Author Archives: wendywelch

Nothing to Fear But…

I did my first pressure canning this weekend. It went well. I cowered in a corner the whole 70 minutes of the rocking and rolling jars inside the canner. I sent husband and dog for a walk. Followed the directions to the letter. And the meat sauce turned out beautifully.

Fear isn’t just a thing to be overcome, though. Fear is in many ways a healthy respect for something that deserves it. Like the pressurized contents of a 20-lb steel container. Or the eroding of democracy. Or a dog whose ears are laid back. There’s a reason we have signs, directions, and intuition. There’s also a reason we are called to a prayerful life.

Knowing the difference between, as a friend put it recently if not too subtly or kindly, “New Testament Jesus and Republican Jesus,” keeps me from being afraid. This whole “Trump’s not gonna leave the White House thing” smacks of selling papers, and irresponsibility. Don’t get me wrong, so does Trump’s entire presidency. Servant leaders are humble shepherds. He’s a wolf, ready to eat his flock and proud of it. We voted him in; we can vote him out because even wolves can’t break democracies. So I’m not afraid of what the papers tell us.

I am afraid of pressure canners, but not when following directions. I am afraid of the future sometimes, but not when listening for Jesus and reading the directions left in the Bible, New Testament especially. Where this penchant for picking things out of Deuteronomy and Exodus at the expense of new commandments came from, I don’t care to speculate. I have more things to pressure can.

My friend in Canada says there is nothing more dangerous than contents under pressure. He could be right, and he could be talking about his Southern border. A lot of my Christian friends seem dangerous right now. So do my atheist friends. The other day someone said “what shall we do with the so-called people who support Trump after the election?” Which is a question straight from the pit of hell. Utopia is not a mere massacre away, kids. We have to live with each other, and the righteous indignation that has some of you sharpening plowshares into swords isn’t gonna help.

A friend asked if I was prepping. She meant the canning, but I thought she meant my constant self-check to see if I was dehumanizing those who don’t think like me. No, and yes. I like canning. I don’t like pressure to say rude things about those who think differently than me, or the subtle creep of how people come to think of that as earning extra God points. Not doing that.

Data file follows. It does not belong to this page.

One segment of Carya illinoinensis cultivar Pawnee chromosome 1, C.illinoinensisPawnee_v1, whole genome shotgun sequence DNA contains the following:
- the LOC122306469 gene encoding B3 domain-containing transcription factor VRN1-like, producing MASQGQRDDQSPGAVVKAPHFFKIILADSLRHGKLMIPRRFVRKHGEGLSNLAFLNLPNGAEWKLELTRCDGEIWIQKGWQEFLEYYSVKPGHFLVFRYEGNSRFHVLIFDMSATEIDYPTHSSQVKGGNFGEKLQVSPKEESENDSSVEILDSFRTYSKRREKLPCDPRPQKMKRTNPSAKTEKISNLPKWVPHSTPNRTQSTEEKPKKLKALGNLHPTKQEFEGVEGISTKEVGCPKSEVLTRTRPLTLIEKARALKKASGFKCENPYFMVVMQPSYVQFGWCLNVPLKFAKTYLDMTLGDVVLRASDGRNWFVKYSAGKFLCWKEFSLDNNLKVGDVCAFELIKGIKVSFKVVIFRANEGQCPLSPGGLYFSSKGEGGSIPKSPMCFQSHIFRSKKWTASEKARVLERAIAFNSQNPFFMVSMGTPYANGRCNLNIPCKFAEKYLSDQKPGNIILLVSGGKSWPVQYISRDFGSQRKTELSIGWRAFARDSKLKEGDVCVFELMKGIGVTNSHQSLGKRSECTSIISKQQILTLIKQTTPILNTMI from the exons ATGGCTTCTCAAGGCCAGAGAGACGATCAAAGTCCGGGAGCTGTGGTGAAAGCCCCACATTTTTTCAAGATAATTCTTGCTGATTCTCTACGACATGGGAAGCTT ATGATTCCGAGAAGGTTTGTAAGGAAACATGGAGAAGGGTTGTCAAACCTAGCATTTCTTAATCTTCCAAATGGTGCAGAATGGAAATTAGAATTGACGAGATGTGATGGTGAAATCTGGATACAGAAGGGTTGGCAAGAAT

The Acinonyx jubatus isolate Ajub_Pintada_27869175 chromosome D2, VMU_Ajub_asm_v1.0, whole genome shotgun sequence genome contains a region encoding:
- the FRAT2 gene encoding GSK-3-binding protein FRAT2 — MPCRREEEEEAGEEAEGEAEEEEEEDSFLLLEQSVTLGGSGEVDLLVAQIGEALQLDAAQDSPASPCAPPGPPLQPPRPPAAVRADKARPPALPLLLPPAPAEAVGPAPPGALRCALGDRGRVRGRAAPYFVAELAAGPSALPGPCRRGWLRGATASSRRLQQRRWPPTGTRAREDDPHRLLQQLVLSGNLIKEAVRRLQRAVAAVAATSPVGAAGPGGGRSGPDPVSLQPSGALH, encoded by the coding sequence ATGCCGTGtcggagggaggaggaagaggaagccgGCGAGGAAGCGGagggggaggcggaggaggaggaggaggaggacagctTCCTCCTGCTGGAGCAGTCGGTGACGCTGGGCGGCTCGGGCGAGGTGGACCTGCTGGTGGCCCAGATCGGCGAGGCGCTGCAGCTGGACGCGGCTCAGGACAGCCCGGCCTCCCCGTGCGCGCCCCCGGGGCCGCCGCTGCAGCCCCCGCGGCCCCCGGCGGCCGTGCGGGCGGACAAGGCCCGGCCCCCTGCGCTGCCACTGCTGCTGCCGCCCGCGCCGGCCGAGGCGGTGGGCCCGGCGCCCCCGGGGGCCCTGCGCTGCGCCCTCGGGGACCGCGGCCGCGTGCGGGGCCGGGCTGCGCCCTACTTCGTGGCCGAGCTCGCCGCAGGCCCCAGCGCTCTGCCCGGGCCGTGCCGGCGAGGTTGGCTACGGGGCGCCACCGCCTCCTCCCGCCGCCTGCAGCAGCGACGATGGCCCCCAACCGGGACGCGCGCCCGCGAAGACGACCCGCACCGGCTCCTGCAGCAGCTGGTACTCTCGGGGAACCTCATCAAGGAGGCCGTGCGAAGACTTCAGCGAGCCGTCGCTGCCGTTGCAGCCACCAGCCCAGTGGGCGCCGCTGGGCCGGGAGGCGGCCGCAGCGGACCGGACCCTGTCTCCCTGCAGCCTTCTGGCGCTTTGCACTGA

The gift of fear: a healthy respect for that which can truly harm us, versus that which we are told to be afraid of by people with agendas. Think on it.

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Filed under Life reflections, Wendy Welch

Cigareets and Whisky – –

Jack’s Wednesday post is on Thursday again – but Wendy will be back in a few days – – –

And wild, wild women – –

I’ve been a cigarette smoker from the age of sixteen and a drinker from a few years later.

I did sometimes switch to a pipe or cigars but always ended back on the ciggies! As for the booze I started on half pint shandies (half beer and half lemonade) and eventually graduated to scotch and coke. It wasn’t about getting drunk, or numb, or anything else. It just was a way of life picked up in Scotland, that I didn’t question much, until the pandemic struck.

As we moved into the Covid 19 lock-down, we began to monitor our consumption of many things, and realized I was smoking at least twenty a day, plus starting to drink about ten thirty each morning!

Time to regroup….

I discovered that the trick is to keep busy. During these socially distant days of no friends dropping by spontaneously, no music evenings for fun. I have been slowing down and taking lots of breaks. That just contributed to the smoking and drinking. So my wild, wild woman noticed and started to rescue me by keeping me busy. That consists of Wendy, three cats, and two chickens. Bruce, the dog, became my sponsor. The two chickens needed a coop, the coop needed to be draft proofed, the vegetables needed watering, the tomatoes needed picking – – –

Then we set targets (Bruce, Wendy, and me): go from twenty to fifteen, then to ten and to five ciggies per day (I’m between fifteen and ten just now). Move the first drink up to two pm, then three pm and aim for five pm (I’m headed toward 4 pm just now). Because my whisky is usually mixed with coke I just drink a coke earlier and it isn’t so hard. (Wendy says she has no plans to wean me off coke at this time.)

Am I an addict? Probably, but the odd thing is that, at seventy-eight years old I’m in reasonably good health. It’s kind of amazing that my liver and lungs still work so it’s probably a good idea to keep them going a bit longer.

Wendy does all our grocery shopping during these strange times, so she steels herself to buy my cigarettes. But she has discovered the delights of gin and tonics over the summer, so the liquor store isn’t quite such a challenge; she never did take to drinking before suppertime—although she did admit to putting liqueur in a cake recently.

This post isn’t intended to confront anyone else but may possibly give some pointers; be mindful of your enjoyments and make sure they are that, not mindless coping mechanisms that really don’t cope with anything. Wendy and I are enjoying sunsets, drinks in hand, and I’m enjoying the autumn meals from of our garden vegetables that I watered all summer long.

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Filed under between books, folklore and ethnography, Life reflections, Scotland, small town USA, VA